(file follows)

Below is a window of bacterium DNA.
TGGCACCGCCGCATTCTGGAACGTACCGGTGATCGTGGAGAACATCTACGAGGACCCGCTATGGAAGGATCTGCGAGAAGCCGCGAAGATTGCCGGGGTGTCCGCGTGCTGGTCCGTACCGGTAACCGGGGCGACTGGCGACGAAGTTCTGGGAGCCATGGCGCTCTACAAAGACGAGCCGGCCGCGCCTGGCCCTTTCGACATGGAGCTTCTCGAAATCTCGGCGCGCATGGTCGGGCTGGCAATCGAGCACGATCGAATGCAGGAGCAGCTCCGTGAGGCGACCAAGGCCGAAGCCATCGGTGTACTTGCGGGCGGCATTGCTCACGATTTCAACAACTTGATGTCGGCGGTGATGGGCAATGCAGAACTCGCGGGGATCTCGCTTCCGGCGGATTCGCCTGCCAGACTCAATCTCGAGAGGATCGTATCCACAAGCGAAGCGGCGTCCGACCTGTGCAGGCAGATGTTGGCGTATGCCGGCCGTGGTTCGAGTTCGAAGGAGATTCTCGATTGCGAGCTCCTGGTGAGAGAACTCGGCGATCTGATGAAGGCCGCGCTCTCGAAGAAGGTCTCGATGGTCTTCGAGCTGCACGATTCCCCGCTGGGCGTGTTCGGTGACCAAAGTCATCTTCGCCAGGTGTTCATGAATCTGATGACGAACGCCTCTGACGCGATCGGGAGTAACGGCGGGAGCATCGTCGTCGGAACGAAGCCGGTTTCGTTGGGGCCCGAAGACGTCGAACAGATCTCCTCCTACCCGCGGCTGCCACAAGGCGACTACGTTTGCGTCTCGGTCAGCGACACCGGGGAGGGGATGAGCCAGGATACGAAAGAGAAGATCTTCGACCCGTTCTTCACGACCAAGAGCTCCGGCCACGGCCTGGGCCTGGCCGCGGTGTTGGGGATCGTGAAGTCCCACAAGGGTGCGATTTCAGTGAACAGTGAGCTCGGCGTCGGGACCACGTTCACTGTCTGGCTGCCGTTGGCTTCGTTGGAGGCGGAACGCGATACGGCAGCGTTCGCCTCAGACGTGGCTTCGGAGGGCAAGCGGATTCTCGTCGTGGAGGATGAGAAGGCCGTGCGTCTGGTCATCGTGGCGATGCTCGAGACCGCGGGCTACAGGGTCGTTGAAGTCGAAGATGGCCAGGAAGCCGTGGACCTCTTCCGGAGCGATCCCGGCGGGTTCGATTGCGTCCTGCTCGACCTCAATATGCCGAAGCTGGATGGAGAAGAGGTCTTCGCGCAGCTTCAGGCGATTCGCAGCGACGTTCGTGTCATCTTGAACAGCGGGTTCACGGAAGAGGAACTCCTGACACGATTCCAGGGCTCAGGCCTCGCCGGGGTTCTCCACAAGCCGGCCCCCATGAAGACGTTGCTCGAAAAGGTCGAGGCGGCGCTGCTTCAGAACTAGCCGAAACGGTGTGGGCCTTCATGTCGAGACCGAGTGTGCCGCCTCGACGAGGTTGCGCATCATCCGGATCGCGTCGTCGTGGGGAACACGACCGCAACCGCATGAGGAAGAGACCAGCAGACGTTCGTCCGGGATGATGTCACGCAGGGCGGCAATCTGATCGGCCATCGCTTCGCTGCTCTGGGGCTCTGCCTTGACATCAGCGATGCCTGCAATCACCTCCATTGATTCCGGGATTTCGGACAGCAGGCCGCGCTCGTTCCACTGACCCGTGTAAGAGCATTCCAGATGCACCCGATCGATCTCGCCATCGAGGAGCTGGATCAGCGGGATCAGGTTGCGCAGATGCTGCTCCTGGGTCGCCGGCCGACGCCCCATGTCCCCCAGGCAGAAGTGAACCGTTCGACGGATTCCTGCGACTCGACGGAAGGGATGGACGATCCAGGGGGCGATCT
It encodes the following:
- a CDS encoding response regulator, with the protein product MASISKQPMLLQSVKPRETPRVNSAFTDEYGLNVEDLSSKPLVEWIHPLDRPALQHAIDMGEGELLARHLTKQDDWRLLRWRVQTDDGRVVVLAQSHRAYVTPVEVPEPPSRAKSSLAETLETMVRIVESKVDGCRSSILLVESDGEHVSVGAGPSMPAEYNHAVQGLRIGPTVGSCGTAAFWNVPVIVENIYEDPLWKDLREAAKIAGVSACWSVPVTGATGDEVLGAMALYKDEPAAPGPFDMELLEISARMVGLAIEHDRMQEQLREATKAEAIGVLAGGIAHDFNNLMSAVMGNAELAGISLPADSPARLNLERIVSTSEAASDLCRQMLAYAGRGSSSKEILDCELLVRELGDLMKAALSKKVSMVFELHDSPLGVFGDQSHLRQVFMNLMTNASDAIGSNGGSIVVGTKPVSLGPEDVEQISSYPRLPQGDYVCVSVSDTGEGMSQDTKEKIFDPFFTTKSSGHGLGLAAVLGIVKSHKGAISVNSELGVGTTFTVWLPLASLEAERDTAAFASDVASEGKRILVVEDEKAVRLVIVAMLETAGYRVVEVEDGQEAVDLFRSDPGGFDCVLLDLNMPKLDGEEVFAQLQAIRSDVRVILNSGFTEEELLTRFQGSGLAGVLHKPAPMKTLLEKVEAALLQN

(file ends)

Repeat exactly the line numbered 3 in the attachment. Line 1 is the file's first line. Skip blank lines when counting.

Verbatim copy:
It encodes the following: